Running this space requires consistent effort, it can’t be a one-man job. I think it’s worth mentioning that Little White House is run 99% by volunteers and co-organizers. But Mr. Yu doesn’t exactly define who’s a volunteer and who isn’t. According to him, people come and go in different periods, for different reasons and in different frequencies. If you ask him, like I always do, how this space has run and accomplished all of these things throughout the years, he will just shrug and tell you, “There is no manager here.” He implies that everything is managed and orchestrated by volunteers. If you’re like me, this response sparks even more curiosity and brings us to the next question: “So how do you define your role here? This place must have someone to lead the community, or at least a founder, right?” I have known Mr. Yu for more than 7 years and everytime I ask him, his response is the same: “I’m just like a janitor or a caretaker. I clean up the place and keep the door open. That’s it.”
Sharing is definitely the core value of this place. When you enter the space, you truly understand what it means to take responsibility for taking care of something and making good use of it. For example, this space has an open tool library. A bunch of tools are displayed on the walls and all of them are available for anyone to use and borrow. To borrow a tool, you need to join a LINE group chat, take a picture of the tool, upload it, and ask. When you return the tool, you take another photo and upload it. One time, I asked Mr. Yu, “What if the items never come back?” Without hesitation, Mr. Yu answered, “The items always come back. Some sooner, some later, but they always come back.” When I ask him why he is so certain about things being returned, he adds, “When people are easy, these things are easy too.” In this space, the responsibility for taking care of your objects relies on sharing and trust. At that moment, I was convinced. I fell in love with this place.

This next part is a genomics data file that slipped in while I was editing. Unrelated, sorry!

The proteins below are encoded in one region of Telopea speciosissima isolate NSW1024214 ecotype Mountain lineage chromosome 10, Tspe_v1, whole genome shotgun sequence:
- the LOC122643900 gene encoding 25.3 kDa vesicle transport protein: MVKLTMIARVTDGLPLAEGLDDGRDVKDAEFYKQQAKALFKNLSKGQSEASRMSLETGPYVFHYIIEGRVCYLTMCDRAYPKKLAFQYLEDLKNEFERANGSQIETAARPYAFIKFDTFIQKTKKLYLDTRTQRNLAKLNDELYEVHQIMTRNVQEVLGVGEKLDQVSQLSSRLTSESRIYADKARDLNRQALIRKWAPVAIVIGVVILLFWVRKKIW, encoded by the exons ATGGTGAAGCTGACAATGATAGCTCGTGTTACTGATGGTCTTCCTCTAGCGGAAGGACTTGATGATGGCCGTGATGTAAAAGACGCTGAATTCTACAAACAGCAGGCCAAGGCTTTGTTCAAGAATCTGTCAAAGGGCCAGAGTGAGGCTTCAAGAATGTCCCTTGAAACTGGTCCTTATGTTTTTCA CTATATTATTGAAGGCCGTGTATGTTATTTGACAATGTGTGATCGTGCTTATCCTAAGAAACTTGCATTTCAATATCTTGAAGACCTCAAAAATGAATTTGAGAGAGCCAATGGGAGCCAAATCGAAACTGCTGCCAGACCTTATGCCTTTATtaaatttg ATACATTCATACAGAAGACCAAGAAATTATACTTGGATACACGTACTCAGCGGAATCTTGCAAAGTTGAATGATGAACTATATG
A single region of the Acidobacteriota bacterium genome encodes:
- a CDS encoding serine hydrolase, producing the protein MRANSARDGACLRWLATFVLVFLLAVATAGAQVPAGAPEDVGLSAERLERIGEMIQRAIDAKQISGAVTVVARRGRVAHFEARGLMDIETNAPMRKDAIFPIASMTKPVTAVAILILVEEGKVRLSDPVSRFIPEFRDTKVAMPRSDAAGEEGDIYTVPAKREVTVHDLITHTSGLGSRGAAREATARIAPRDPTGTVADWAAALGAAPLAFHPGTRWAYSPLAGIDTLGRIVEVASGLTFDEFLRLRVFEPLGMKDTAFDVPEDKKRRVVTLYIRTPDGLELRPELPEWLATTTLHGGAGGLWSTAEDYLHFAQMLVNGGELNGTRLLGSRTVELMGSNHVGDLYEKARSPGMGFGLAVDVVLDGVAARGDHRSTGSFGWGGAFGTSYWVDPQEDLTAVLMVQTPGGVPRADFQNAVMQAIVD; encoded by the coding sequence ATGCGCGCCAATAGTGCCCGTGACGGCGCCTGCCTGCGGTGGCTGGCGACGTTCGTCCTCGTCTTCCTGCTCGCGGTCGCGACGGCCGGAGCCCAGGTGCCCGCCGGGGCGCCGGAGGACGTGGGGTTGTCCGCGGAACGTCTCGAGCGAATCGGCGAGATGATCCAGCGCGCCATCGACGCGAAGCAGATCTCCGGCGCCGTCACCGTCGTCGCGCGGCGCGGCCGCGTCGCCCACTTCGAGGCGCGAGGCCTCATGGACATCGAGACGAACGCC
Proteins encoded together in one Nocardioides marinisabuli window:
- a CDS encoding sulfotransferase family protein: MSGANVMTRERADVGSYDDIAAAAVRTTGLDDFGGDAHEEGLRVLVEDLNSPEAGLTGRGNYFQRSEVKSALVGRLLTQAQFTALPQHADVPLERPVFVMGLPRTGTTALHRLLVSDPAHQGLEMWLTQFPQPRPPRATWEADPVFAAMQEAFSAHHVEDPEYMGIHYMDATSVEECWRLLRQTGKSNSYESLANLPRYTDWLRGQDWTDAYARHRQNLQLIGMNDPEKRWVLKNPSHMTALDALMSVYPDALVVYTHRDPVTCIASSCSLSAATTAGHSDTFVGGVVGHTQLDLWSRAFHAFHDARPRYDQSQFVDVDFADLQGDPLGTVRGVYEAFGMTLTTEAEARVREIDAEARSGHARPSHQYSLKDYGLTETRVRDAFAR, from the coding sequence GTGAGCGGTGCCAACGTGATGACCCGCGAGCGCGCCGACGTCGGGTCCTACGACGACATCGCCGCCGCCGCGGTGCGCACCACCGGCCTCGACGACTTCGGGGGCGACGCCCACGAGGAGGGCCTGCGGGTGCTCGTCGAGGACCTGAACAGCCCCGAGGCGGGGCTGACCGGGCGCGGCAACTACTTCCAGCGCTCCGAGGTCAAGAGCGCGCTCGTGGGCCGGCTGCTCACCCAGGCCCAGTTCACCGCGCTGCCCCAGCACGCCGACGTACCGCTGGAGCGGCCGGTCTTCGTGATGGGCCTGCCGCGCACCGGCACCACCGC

I confess that in the 7 years I’ve visited Little White House, I’ve never repaired anything myself. But I always feel comfortable going back again and again in search of this small piece of calm in my mind. Sometimes I visit Little White House to bring new friends, other times I visit simply when I’m looking for a cup of tea and casual talk. It’s somewhere you will meet simple people and somewhere where you enjoy simple joys in everyday life. ‘Simple’ doesn’t necessarily mean that the people who come here have an easy life. It means that they take a moment to create cheerful moments. This spirit of sharing offers a sense of community where we gather to exchange thoughts and feelings, something that is rarely experienced nowadays in this densely populated city. Through fixing and repairing things, we are also fixing our isolated relationships with one another. Little White House reminds us that when we need something or have something extra, we have a place to go or to give.
“The transition to a circular economy is not an exception from other developments — it depends on humanity and society”
Today, the real challenge of transitioning to a circular economy lies in transitioning people’s mindset. The shift of people’s mindsets happens not only with knowledge, but also with experimentation and experience. Little White House’s growth represents the fact that citizens in Taipei are looking to redesign the relationship between themselves and their things. Mr. Yu and Fanghuei are now working with the Taipei City government on the Open Green platform to spread this idea to other neighbourhoods in Taipei. I look forward to finding more pockets of calm emerge and to seeing how circularity will accelerate from daily practices in the city.